To rid the camera of the classic “micro shake” from the camera, Isaac used his shoulder rig, set up in a handheld design. This allowed movement of the camera without so much shake.

We also used warp stabilizer set below 20% on all parameters as well as “detailed analysis . This created a much smoother look without too much artifacting.

Overall, the project went well. However, due to a change of plan we only had a week to write , plan, shoot and edit it. This effected the final product. With more time we could have achieved a more polished look. We may have been able to obtain actor’s, too; actor’s would have greatly improved the film.

Created By;

Isaac DeanPatrick LawrenceRichard Chinn

A Most Wanted Man – Trailer

I Finished reading the book a few weeks back and i’m really looking forward to the realise of the film. Directed by Anton Corbijn and starting Philip Seymour Hoffman in one of his last performances.

The movie is based on a book by John le Carré, whose work has provided the source material for slow-burning spy thrillers like The Constant Gardener and Tinker Tailor Soldier Spy. Hoffman plays Günther Bachmann, a German intelligence agent on the trail of a Muslim academic who’s suspected of funding terrorist operations.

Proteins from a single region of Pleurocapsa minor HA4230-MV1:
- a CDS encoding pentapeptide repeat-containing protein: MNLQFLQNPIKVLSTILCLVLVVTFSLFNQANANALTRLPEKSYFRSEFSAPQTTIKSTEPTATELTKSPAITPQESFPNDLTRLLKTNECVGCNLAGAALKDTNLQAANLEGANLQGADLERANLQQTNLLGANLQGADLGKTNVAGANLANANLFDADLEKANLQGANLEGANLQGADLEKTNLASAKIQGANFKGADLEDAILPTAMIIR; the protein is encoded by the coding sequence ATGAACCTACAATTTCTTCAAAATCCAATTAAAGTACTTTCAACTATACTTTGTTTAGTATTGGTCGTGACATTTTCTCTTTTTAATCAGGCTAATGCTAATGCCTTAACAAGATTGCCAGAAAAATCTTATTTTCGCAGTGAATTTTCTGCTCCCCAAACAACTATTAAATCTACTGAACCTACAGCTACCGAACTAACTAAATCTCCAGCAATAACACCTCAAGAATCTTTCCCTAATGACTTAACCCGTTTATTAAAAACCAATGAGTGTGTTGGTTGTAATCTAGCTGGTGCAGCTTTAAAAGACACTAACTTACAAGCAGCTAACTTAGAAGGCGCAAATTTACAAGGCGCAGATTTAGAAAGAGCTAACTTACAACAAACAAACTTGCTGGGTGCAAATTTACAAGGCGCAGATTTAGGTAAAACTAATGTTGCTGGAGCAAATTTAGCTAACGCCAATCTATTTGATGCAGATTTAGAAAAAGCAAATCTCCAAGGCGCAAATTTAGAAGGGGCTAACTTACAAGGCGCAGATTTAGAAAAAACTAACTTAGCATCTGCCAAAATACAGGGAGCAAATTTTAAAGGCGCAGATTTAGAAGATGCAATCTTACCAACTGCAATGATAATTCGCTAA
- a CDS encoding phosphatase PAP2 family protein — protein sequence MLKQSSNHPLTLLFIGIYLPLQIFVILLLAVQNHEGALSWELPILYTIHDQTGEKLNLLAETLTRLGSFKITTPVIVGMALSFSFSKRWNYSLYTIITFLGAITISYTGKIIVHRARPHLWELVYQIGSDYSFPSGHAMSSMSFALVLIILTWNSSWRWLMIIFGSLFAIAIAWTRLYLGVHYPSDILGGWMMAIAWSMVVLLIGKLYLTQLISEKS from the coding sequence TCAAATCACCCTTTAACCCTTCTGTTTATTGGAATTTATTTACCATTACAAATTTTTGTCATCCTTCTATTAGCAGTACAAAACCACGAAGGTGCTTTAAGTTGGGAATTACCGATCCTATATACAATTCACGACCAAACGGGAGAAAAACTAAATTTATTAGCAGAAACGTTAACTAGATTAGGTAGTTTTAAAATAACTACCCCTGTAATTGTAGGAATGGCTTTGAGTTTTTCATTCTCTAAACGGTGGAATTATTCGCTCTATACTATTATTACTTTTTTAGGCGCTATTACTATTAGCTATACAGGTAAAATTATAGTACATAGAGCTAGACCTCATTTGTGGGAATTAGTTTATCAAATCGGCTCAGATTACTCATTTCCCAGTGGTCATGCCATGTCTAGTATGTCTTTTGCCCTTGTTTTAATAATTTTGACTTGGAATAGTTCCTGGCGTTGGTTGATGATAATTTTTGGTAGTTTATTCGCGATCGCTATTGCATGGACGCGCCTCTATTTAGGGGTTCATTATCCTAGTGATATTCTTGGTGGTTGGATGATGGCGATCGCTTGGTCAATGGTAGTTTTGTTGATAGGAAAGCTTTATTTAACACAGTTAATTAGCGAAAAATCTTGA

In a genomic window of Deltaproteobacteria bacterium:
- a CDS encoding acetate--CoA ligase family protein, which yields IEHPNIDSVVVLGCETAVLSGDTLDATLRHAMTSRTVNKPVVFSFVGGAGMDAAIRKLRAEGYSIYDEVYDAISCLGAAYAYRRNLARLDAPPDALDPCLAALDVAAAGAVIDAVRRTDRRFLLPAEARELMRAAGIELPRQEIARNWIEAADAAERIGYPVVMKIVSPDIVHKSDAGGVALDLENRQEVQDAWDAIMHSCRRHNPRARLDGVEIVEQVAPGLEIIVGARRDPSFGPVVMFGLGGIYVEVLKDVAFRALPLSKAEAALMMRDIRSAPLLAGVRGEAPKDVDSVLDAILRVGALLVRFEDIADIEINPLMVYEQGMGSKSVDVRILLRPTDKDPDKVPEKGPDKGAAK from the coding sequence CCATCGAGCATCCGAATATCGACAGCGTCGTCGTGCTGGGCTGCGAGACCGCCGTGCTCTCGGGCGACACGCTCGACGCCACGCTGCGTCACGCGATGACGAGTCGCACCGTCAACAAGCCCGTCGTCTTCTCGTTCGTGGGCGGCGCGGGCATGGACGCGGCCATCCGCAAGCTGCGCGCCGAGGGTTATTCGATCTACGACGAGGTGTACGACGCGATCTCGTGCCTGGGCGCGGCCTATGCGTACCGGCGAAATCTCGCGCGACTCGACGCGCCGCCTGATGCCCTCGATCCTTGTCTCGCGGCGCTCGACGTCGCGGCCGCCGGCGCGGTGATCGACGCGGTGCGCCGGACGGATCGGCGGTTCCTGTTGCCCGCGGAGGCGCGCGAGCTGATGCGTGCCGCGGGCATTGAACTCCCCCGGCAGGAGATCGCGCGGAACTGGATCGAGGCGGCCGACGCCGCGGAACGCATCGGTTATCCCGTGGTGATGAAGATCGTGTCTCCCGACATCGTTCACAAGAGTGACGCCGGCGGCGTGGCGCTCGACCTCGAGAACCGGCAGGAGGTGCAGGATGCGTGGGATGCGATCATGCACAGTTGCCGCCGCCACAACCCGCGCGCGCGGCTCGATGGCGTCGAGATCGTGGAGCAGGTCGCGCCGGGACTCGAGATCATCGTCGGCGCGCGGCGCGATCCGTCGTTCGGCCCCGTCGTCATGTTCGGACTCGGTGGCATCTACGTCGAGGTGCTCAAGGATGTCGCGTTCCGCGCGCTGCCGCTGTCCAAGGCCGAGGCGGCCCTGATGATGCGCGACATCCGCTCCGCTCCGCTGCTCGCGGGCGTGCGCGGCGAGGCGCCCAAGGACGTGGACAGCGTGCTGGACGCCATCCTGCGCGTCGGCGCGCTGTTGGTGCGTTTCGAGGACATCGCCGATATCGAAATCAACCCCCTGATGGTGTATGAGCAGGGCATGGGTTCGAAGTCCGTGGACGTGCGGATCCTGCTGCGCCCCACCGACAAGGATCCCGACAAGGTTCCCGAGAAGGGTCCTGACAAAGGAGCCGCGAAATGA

Filming Ice Hockey

Isaac J. Dean

“Ice Rinks are so cold. Why am I surprised by that?”, was my first thought upon stepping into Altrincham Ice Dome.

Last Sunday (9th), I helped Tom Deegan, Sports Editor for Quays TV News, film the Manchester Minatours Vs Whitley Warriors Ice Hockey game with Alex Arditti who is a fellow blogger and uni colleague. Check out Alex’s most recent post about his favourite documentaries.

Filming ice hockey in Altrincham

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Top Documentaries

Source –

Another quick blog post here, a quick list of my favourite feature length documentaries, they can be just as powerful as fictional film and tell a story in a completely different way to the viewer I think in some cases they can be just as aesthetically pleasing as a film especially when they capture a moment of spontaneity or natural beauty. I think a great Documentary should challenge your perceptions and inform at the same time, Also a good documentary doesn’t necessarily have to involve any formal interviews or talking heads although the art of good questioning can make you connect emotionally to a interview and bring out the best or worst in people.

Would love to hear your thoughts and again the list is in no particular order.

1. We Steal Secrets: The Story of WikiLeaks